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Final Table Takedown: Hamid Izadi Scores Two WSOP Circuit Rings In Three Days

by Craig Tapscott |  Published: Oct 04, 2023


Hamid Izadi is originally from Iran. He moved to the United States in 1998 and has been living in Marietta, Georgia ever since. Izadi first started playing poker with cash games in 2006, mostly at local home games. Then in 2010 he started playing the occasional tournament, always working to improve his game and fix any leak he discovered while maintaining his day job as the owner of a construction company.

Izadi has since become a regular tournament grinder, traveling about 10-15 days out of each month to compete in a different city. He has found particular success on the World Series of Poker Circuit, where he has earned five rings. Izadi also has five runner-up finishes, four third-place showings, and 25 final tables overall.

Other victories on his résumé include two on the Heartland Poker Tour, and several at the WSOP in daily deepstack events. Izadi now has career tournament earnings of nearly $1.5 million.

Izadi’s most recent two WSOP Circuit rings came in a span of just three days, taking down event no. 11 and event no. 13 at the Hard Rock Tulsa series in August. Card Player caught up with him to talk about a few key hands he played on his way to the winner’s circle.

Event: WSOP Circuit Tulsa Event No. 11
Buy-In: $400
Entrants: 167
Prize Pool: $55,110
First-Place Prize: $13,840

Craig Tapscott: You said that you are always working on your tournament game. What were some of the major leaks you had in your game that have been plugged?

Hamid Izadi: The main one was that I tended to act and make my decisions too fast. That was my main leak. I’ve learned through experience to think through the hand history in front of me more thoroughly now before acting.

One of my biggest improvements was adjusting my game based on players. I’m more of an instinctual and feel-type of player, so I now pay closer attention to every player at my table and recognize their mistakes as well as my own.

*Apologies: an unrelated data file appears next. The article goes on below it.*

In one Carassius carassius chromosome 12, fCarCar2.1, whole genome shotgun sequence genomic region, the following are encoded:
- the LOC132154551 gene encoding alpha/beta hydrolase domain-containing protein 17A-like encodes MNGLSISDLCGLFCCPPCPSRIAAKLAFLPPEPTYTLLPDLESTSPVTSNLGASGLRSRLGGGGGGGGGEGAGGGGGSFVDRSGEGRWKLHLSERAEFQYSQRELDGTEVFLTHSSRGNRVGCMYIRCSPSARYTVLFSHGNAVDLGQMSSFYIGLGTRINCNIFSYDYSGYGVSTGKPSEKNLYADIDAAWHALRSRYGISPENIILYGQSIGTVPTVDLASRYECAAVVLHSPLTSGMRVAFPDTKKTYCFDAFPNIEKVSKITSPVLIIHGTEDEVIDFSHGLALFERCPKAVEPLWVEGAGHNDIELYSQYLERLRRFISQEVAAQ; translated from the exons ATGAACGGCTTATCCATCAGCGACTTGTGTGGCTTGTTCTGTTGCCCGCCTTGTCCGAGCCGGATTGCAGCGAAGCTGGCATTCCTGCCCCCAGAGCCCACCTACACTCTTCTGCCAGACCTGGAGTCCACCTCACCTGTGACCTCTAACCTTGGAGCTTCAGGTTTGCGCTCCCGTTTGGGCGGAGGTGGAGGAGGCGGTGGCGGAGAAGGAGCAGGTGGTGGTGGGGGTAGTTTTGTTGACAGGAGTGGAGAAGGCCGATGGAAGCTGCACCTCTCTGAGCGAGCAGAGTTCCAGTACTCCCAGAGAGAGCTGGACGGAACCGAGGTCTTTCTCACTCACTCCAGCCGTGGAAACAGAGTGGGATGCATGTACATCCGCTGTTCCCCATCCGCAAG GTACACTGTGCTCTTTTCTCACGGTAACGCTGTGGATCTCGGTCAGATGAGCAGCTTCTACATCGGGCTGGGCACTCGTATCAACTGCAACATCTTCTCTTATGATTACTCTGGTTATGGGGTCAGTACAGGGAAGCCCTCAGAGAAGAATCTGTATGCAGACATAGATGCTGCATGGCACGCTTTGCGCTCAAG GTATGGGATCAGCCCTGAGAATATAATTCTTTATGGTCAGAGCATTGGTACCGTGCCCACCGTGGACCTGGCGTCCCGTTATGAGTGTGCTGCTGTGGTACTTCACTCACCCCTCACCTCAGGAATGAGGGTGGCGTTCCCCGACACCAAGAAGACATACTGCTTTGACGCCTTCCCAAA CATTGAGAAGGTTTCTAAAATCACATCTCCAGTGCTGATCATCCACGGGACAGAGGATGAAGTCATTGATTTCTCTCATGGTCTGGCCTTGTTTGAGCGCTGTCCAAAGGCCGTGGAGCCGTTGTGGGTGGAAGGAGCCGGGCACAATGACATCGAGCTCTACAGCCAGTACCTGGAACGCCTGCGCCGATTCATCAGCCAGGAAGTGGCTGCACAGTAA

CT: What do you find are the biggest mistakes you come across from your opponents during a tournament?

HI: The biggest weakness I see is players taking the game too personally and being too emotional regarding the results of any given hand. As poker players, we have to know this game has variance and bad beats will happen. We can play our best game in each tournament and still lose. But it’s essential that we keep our composure no matter what on the felt.

Stacks: Hamid Izadi – 245,000 (122 BB) Villain – 230,000 (115 BB)
Blinds: 1,000-2,000 with a 2,000 Big Blind Ante
Players Remaining: 58
Players: 9

HI: We were getting closer to the money, with 26 players getting paid. This hand made me one of the chip leaders and helped me cruise to the final table. They moved me to a new table and there was only one other player who had a close size stack to myself. The rest were much shorter stacks.

Action: Izadi raised from mid-position to 4,500 holding ASpade Suit 5Spade Suit. The villain three-bet from the small blind to 11,500, and Izadi called.

Flop: 10Heart Suit 5Diamond Suit 2Spade Suit

The villain bet 6,500, and Izadi called.

CT: What range of hands did you put him on?

HI: I first put him on two high cards, something like K-J, K-Q. Maybe a hand like A-J or A-Q.

CT: He also could have connected with this board, c-betting with a hand like pocket eights or nines, or even an overpair?

HI: I thought about it. He might have [a big hand] like an overpair, sure. I think I’m pretty familiar with a lot of local players as I travel to play [in Tulsa] often, and I knew this player’s style well from my past experience.

I decided to call to see what he did on the turn.

Turn: 7Spade Suit

Villain bet 27,000, and Izadi called.

CT: That seemed like a pretty big turn bet sizing.

HI: I called because to me that bet did not seem like a value bet, but one that was trying to get me off my hand. It helped that I had picked up the nut flush draw with my pair as well, which added equity and value to my holding. I wasn’t snap calling on either the flop nor turn, but after 2-3 minutes of processing the hand in my mind, I made the call.

River: AHeart Suit

Villain moved all in.

CT: Now that’s a big overbet shove.

HI: I didn’t understand this move. If he had just given up on the hand, he would have had about 90 big blinds left. But he had already made his decision.

CT: It was still a tough call.

HI: Yes, it was, even if he shoved a little too fast. It would have been harder for me to call him on the river if I hadn’t improved to two pair, but two pair made it much easier.

Izadi called, and the villain showed K-Q offsuit. Izadi won the pot of 464,000.

HI: When I reached the final table, I was sitting with a middle of the pack chip stack. When we got down to five players I went on a heater and dominated the table. When we got to heads-up, I was pretty much raising every hand because my opponent was folding so often. The final hand I shoved 10Heart Suit 8Heart Suit from the button and he called with K-J offsuit, I hit an eight on the flop and held for the win.

Event: WSOP Circuit Tulsa Event No. 13
Buy-In: $250
Entrants: 238
Prize Pool: $47,600
First-Place Prize: $10,910